FB 20/03/20: As some of you already know I have been detained in quarantine in Río Gallegos (Galician River) in Argentine Patagonia. Ostensibly this is because I recently crossed into Chile for a few days.
I arrived in Rio Gallegos yesterday planning to lie low until the end of the month (self-isolation being my modus operandi in any case!), hoping I might be able to complete my three-year ride to the bottom of the continent thereafter. On reading the UK FCO website I understood that Argentina was giving foreigners who had passed through high-risk countries (apparently including Chile) the option to self-isolate for a fortnight or to leave the country immediately. In practice I could do neither, because hotels are closed to foreigners*, the land borders are closed and there are no internal or external flights.
*I do not normally stay in hotels but in the circumstances it would not have been sensible for me to try to camp in the Patagonian wilderness for a fortnight. I need food and I need to know what is going on.
So here I am at a municipal gymnasium, under 24-hour police guard. We are four Europeans (26-43) and one Porteño (25). We are sleeping in dormitories and food is delivered in Tupperware twice a day. Officially we do not have internet access but before I arrived the others accessed an office where they found this wifi router. There is a yard where we can get outside if there is a sunny day. Four of us speak English and we all speak Spanish, so the latter is our lingua franca. At the moment we need toilet paper and soap; hopefully this will be rectified [NB This was not due to a shortage; they just didn't bother to give us any.]
This morning officials from the immigration office came and connected me to the British Embassy, I suspect as a direct result of your Twitter efforts. I have been advised to stay put (not sure I have another option but it’s a nice sentiment!) until such time as transport options become available.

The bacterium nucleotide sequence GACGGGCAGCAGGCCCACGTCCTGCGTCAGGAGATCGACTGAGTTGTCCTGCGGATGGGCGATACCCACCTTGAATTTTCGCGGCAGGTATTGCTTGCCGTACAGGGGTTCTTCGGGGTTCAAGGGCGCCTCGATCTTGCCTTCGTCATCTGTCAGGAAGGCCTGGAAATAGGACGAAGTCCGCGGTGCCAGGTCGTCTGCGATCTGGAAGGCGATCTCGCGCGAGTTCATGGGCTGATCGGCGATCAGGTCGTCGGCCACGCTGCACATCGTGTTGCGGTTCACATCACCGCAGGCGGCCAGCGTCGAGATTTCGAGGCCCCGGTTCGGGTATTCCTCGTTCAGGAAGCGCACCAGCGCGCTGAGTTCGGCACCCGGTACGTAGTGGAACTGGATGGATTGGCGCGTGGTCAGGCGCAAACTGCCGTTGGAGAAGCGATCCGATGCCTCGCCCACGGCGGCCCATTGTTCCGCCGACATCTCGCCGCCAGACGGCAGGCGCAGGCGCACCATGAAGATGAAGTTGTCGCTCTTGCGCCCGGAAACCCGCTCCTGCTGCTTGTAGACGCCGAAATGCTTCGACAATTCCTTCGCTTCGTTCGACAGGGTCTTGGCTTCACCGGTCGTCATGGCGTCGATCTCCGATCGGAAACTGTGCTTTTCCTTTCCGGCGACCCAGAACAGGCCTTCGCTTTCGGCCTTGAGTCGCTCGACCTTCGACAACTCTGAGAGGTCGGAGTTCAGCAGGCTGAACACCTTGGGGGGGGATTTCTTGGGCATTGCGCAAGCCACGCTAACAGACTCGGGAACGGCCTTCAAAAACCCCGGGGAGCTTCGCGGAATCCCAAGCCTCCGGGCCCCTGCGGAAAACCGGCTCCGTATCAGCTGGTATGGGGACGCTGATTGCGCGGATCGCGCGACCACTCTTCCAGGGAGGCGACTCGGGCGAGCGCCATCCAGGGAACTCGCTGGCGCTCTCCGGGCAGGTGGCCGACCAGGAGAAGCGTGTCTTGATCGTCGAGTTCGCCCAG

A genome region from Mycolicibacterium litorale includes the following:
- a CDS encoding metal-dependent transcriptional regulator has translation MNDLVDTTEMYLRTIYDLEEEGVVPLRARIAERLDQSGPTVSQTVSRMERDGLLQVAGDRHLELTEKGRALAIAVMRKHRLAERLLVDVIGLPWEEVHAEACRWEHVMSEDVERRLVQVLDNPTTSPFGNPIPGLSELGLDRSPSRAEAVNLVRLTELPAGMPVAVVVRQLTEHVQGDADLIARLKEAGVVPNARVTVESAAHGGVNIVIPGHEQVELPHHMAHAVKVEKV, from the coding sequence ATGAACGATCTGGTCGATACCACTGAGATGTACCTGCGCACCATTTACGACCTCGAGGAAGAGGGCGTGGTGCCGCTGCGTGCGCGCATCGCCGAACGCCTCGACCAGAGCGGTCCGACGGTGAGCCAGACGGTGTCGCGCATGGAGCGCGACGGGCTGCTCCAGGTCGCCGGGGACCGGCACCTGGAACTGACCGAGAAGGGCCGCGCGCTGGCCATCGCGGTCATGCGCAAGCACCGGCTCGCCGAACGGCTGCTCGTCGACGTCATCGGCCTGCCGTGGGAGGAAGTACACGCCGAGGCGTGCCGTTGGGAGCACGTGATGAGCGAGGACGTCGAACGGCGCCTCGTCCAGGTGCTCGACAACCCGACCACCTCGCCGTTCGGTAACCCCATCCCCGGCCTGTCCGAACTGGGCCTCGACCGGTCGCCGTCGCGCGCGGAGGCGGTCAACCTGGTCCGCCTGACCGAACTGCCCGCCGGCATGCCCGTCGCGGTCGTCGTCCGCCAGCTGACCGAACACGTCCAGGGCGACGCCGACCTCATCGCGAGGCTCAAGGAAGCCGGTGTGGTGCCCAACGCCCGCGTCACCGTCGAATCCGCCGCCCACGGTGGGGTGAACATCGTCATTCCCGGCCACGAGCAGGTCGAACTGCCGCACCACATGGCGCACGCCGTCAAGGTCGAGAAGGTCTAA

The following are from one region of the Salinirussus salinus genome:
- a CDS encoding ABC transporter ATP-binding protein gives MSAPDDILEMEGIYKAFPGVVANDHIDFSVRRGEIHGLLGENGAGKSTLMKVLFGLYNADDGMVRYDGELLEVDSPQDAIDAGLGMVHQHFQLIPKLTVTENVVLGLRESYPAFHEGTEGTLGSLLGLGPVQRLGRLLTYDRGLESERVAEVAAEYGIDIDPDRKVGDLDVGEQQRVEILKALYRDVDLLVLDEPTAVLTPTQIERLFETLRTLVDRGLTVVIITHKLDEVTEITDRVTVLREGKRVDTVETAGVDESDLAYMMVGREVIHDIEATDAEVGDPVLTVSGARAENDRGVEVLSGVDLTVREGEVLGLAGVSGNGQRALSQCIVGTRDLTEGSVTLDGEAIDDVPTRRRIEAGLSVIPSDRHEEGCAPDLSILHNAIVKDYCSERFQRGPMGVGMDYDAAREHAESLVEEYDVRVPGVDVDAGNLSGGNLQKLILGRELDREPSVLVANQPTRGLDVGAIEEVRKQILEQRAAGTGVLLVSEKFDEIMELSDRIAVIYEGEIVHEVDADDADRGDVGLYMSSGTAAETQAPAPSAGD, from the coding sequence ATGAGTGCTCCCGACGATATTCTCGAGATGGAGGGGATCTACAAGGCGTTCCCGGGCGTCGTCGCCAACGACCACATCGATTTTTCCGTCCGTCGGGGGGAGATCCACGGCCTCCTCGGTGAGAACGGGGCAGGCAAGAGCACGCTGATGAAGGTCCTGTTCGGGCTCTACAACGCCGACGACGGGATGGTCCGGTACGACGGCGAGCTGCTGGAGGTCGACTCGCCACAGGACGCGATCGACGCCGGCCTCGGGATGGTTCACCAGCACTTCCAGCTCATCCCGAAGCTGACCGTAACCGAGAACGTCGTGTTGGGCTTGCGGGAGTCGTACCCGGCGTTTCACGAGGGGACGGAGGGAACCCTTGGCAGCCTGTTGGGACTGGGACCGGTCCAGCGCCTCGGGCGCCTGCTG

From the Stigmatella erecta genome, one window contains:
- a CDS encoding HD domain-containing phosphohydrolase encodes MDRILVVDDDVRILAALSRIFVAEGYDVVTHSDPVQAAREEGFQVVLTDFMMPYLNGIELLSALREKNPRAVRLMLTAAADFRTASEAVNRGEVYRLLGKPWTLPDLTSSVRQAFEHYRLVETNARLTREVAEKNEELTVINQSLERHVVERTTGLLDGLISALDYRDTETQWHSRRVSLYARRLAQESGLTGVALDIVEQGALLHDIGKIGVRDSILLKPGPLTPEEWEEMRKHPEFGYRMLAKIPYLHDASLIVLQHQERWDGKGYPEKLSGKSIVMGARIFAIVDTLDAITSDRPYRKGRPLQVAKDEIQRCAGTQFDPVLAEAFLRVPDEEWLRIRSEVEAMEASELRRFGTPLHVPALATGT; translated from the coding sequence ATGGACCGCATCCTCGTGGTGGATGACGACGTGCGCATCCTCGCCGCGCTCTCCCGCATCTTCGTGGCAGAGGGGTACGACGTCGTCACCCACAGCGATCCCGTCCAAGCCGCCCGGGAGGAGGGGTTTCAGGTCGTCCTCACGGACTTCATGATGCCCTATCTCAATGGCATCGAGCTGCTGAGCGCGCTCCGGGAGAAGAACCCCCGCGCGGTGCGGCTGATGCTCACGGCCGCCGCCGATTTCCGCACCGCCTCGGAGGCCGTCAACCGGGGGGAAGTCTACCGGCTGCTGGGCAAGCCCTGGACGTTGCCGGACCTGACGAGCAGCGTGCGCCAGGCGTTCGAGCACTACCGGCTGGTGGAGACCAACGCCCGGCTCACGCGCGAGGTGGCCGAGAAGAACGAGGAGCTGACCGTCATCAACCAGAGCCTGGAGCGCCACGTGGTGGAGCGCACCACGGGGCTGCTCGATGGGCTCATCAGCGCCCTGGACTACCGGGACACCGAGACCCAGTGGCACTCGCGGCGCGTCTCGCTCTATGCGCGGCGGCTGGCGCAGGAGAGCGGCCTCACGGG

I would have liked to continue to Ushuaia on 1 April and thereafter to return to Buenos Aires. Sadly, I've just received an email saying that my flight from Ushuaia to Buenos Aires on 7 April has been cancelled, which is confusing as officially the lock-down is only until 31 March. I will have to wait and see how things look in a fortnight’s time.
At the moment I am angry not to have had any opportunity to make choices about what to do. However, given the way I was starting to be treated for being a foreigner - which in my experience is totally uncharacteristic of Argentines - I am glad to be in a safe place, out of the wind, with food provided. Supposedly we will get a certificate of quarantine and perhaps we’ll also be seen by a medic before being released. I hope that will be enough to prevent ongoing mistreatment.
I will listen to parts 6 and 7 of Proust and I have loads of unread books on my Kindle.
I’m sorry I was snappy yesterday. I was frantically trying to investigate whether I could get back to Buenos Aires last night while trying to hold it together (not to mention being desperate for a wee for hours!) and was stressed out by the number of messages that kept popping up on my screen. I really appreciate all the kindness and the efforts you’ve been making to contact the British Embassy on my behalf. I realise everyone has their own things going on and would be very glad to catch up with friends over the coming fortnight. Much love, HDx